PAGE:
9 killed, including 3 children, at video game arcade in Mexico

The attackers were searching for specific targets, but then opened fire indiscriminately on customers, officials say.

    A woman holding pictures of missing persons, during a protest against violence in Mexico City, Mexico [File: Alexandre Meneghini/Reuters]
    A woman holding pictures of missing persons, during a protest against violence in Mexico City, Mexico [File: Alexandre Meneghini/Reuters]

    Four gunmen shot dead nine people at a video game arcade in western Mexico, and among the dead were three children aged 12, 13 and 14.

    Prosecutors in the state of Michoacan said late on Monday the attack left two other people wounded.

    The attackers were apparently searching for specific targets, but then opened fire indiscriminately on customers. Two of the victims were aged 17 and 18.

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    The attack occurred Monday in the city of Uruapan, where violence has reached shocking proportions.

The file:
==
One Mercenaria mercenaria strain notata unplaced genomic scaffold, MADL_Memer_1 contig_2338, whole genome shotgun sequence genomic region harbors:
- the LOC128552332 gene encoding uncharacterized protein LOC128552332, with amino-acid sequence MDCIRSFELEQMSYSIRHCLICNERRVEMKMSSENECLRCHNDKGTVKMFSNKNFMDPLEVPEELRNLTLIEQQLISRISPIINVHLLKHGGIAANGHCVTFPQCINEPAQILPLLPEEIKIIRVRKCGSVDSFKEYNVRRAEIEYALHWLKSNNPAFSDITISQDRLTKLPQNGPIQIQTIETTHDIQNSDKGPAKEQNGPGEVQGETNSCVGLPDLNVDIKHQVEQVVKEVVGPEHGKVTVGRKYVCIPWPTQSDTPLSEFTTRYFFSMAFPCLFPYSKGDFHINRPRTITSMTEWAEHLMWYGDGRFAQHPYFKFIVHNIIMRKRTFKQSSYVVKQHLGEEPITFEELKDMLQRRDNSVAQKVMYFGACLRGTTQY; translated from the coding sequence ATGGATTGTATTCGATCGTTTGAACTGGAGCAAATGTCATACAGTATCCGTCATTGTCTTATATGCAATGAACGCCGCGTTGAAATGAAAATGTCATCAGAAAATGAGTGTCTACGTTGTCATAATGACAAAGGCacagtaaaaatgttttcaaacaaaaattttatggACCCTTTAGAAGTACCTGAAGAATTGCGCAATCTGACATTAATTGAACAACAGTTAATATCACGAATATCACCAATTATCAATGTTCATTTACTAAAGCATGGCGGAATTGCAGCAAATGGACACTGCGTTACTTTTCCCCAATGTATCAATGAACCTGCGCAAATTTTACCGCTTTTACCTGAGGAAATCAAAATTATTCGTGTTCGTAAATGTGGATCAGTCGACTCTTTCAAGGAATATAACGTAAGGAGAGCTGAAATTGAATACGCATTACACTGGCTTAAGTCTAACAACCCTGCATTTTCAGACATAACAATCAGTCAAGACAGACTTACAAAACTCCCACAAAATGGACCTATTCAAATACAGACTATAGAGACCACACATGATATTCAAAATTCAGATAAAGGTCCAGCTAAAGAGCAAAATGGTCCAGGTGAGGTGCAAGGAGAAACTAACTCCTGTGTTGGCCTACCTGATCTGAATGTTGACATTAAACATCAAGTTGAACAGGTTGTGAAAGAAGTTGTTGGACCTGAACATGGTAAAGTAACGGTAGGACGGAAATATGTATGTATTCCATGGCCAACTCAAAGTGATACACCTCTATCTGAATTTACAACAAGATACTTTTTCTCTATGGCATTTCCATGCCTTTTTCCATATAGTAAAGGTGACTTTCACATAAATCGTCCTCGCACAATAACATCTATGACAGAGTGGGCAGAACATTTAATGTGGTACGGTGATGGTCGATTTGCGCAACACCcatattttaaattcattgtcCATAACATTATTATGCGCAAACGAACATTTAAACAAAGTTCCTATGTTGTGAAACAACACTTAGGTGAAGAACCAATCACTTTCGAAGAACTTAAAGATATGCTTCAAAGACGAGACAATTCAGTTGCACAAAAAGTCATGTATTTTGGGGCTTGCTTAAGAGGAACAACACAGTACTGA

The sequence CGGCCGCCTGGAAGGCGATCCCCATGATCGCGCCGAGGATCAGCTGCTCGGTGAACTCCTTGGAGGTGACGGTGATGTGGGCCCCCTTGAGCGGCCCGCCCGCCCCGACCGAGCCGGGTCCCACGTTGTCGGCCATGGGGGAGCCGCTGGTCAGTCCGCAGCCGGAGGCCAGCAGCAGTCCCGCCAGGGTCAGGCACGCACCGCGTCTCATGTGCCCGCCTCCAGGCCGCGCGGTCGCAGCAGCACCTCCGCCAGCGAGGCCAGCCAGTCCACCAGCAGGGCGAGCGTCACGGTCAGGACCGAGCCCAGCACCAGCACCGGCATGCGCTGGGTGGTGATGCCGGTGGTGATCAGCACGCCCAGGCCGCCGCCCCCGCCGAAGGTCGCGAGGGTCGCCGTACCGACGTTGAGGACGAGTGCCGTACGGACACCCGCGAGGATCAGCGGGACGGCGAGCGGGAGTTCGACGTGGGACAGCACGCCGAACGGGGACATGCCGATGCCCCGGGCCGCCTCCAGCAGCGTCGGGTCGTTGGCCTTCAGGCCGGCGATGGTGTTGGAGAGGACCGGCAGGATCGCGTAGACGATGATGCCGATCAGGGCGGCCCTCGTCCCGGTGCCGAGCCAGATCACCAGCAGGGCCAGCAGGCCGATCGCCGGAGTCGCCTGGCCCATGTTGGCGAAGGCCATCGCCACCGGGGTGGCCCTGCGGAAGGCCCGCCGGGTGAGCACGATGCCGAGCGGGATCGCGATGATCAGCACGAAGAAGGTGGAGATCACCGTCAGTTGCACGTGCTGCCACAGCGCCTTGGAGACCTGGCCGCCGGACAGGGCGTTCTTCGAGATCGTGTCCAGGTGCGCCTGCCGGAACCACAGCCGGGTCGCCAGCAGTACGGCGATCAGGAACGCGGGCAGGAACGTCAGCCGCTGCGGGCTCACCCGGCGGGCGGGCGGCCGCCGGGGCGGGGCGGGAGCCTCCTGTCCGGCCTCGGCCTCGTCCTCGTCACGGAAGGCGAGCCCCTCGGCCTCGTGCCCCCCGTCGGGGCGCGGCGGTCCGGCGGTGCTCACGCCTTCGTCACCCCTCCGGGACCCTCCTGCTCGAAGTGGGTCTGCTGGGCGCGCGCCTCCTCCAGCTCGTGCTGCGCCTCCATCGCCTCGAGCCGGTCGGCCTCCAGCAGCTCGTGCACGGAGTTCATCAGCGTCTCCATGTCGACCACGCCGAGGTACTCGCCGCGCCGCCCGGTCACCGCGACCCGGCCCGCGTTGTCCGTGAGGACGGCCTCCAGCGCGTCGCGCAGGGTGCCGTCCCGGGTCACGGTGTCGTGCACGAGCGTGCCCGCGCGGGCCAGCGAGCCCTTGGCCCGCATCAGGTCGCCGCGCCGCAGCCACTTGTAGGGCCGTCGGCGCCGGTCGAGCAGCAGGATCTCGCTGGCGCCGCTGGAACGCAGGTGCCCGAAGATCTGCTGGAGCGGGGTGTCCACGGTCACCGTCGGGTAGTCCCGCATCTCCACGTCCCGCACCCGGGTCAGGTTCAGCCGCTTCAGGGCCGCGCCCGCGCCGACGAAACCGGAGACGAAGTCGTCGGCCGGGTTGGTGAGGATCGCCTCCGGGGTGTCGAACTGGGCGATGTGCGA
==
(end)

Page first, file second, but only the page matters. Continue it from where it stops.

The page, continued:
Over the weekend, investigators also found the decomposed bodies of 11 people in clandestine graves in Uruapan.

    Prosecutors said they were investigating a missing person case when they received a tip about the clandestine burial pits.

    And on Friday in Uruapan, gunmen attacked a municipal police patrol, killing one officer and wounding two others.

    That attack may have been retaliation for the Friday arrest of a Viagras gang leader who has been implicated in 19 murders.

    Turf wars between the Jalisco and Viagras drug cartels, as well as predecessors, have bloodied the city for several years.

    In August, Jalisco cartel gunmen left nine bodies hanging from an overpass, with seven more corpses hacked up and dumped by the road nearby. Just down the road were three more bodies, for a total of 19. They hung a banner from the overpass threatening the Viagras.

    Uruapan is where many believe Mexico’s 2006-2012 drug war began in September 2006, when armed, masked men burst into a bar there and tossed five severed heads onto the dance floor, along with written threats to rivals.

    SOURCE: AP news agency